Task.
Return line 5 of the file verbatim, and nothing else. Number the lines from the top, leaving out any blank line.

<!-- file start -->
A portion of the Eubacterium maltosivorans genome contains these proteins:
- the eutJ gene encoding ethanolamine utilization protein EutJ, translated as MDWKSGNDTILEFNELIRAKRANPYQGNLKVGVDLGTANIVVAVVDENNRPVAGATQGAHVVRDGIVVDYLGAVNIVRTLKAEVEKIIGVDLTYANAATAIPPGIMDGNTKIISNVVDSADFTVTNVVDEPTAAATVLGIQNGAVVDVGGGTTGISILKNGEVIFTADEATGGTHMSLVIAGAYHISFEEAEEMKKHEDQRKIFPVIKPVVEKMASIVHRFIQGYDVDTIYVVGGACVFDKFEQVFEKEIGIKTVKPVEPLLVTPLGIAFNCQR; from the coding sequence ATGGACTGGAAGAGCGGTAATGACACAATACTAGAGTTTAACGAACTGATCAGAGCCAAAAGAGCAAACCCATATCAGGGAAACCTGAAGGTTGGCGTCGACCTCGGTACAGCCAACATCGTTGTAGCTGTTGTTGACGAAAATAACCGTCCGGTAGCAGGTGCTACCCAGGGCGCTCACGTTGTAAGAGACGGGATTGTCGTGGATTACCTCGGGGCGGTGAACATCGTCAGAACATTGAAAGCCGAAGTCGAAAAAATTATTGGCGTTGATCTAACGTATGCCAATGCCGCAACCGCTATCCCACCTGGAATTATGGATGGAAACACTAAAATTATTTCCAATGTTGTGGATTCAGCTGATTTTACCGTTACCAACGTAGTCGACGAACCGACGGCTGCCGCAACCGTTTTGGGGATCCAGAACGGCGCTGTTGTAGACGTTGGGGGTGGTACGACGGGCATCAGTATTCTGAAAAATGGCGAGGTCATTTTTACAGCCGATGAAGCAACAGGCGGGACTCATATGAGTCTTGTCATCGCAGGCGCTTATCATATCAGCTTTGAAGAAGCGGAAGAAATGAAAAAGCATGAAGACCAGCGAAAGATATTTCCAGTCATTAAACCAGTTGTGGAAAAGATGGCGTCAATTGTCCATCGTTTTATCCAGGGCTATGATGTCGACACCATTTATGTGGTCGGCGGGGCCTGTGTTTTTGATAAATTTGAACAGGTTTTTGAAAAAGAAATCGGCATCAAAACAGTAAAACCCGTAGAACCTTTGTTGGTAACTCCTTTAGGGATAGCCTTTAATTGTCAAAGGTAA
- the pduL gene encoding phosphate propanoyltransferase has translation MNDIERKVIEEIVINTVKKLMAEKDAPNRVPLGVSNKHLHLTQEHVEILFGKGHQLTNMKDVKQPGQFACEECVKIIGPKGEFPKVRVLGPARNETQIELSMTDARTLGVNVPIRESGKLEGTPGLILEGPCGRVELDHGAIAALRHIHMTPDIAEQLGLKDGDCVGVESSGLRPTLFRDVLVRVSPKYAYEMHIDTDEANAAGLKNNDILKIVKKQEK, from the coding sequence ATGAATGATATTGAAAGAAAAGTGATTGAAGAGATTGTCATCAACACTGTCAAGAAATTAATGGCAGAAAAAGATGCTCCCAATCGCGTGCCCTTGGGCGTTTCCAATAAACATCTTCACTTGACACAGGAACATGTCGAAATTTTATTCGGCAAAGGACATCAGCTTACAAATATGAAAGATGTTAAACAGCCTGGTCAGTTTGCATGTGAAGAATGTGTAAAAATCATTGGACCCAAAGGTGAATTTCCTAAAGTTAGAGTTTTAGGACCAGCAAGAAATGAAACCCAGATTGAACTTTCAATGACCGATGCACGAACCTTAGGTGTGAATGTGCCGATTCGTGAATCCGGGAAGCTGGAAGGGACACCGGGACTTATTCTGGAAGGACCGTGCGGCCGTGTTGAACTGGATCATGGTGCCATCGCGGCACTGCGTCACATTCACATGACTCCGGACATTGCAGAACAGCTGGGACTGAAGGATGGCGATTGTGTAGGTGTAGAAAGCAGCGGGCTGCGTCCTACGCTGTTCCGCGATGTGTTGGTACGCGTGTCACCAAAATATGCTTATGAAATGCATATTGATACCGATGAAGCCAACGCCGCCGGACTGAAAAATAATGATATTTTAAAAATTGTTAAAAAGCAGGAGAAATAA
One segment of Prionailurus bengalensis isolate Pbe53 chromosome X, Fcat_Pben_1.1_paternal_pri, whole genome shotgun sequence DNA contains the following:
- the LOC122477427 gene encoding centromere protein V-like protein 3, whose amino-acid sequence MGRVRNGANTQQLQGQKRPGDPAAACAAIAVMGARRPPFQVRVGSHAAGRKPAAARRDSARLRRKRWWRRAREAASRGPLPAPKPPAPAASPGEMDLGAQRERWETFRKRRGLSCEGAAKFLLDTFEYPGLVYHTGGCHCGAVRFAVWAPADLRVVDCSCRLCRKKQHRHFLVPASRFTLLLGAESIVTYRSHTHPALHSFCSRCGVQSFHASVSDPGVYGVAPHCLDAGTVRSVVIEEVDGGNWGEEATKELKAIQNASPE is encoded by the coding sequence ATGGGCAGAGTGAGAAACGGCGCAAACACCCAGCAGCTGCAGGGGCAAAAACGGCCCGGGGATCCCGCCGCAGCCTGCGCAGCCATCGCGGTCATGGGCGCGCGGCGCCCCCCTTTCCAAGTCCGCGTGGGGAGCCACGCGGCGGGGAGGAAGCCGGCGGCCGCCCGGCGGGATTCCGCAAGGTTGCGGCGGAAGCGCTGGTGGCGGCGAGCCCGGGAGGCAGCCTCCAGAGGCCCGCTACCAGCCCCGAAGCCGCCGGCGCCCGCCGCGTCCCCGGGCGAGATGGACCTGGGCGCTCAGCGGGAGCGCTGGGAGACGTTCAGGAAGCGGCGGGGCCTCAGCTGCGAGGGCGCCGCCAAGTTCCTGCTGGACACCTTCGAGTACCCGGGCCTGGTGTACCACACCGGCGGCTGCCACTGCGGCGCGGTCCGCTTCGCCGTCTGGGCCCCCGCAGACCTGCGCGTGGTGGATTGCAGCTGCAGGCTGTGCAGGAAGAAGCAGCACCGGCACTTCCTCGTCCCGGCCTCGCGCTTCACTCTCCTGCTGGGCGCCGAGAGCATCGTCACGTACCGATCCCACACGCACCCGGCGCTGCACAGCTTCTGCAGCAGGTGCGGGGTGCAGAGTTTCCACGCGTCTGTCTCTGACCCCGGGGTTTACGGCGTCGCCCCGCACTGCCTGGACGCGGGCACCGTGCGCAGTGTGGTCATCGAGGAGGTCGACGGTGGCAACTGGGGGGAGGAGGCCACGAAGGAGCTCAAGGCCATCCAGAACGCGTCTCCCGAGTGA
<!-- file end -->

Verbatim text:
- the LOC122477427 gene encoding centromere protein V-like protein 3, whose amino-acid sequence MGRVRNGANTQQLQGQKRPGDPAAACAAIAVMGARRPPFQVRVGSHAAGRKPAAARRDSARLRRKRWWRRAREAASRGPLPAPKPPAPAASPGEMDLGAQRERWETFRKRRGLSCEGAAKFLLDTFEYPGLVYHTGGCHCGAVRFAVWAPADLRVVDCSCRLCRKKQHRHFLVPASRFTLLLGAESIVTYRSHTHPALHSFCSRCGVQSFHASVSDPGVYGVAPHCLDAGTVRSVVIEEVDGGNWGEEATKELKAIQNASPE is encoded by the coding sequence ATGGGCAGAGTGAGAAACGGCGCAAACACCCAGCAGCTGCAGGGGCAAAAACGGCCCGGGGATCCCGCCGCAGCCTGCGCAGCCATCGCGGTCATGGGCGCGCGGCGCCCCCCTTTCCAAGTCCGCGTGGGGAGCCACGCGGCGGGGAGGAAGCCGGCGGCCGCCCGGCGGGATTCCGCAAGGTTGCGGCGGAAGCGCTGGTGGCGGCGAGCCCGGGAGGCAGCCTCCAGAGGCCCGCTACCAGCCCCGAAGCCGCCGGCGCCCGCCGCGTCCCCGGGCGAGATGGACCTGGGCGCTCAGCGGGAGCGCTGGGAGACGTTCAGGAAGCGGCGGGGCCTCAGCTGCGAGGGCGCCGCCAAGTTCCTGCTGGACACCTTCGAGTACCCGGGCCTGGTGTACCACACCGGCGGCTGCCACTGCGGCGCGGTCCGCTTCGCCGTCTGGGCCCCCGCAGACCTGCGCGTGGTGGATTGCAGCTGCAGGCTGTGCAGGAAGAAGCAGCACCGGCACTTCCTCGTCCCGGCCTCGCGCTTCACTCTCCTGCTGGGCGCCGAGAGCATCGTCACGTACCGATCCCACACGCACCCGGCGCTGCACAGCTTCTGCAGCAGGTGCGGGGTGCAGAGTTTCCACGCGTCTGTCTCTGACCCCGGGGTTTACGGCGTCGCCCCGCACTGCCTGGACGCGGGCACCGTGCGCAGTGTGGTCATCGAGGAGGTCGACGGTGGCAACTGGGGGGAGGAGGCCACGAAGGAGCTCAAGGCCATCCAGAACGCGTCTCCCGAGTGA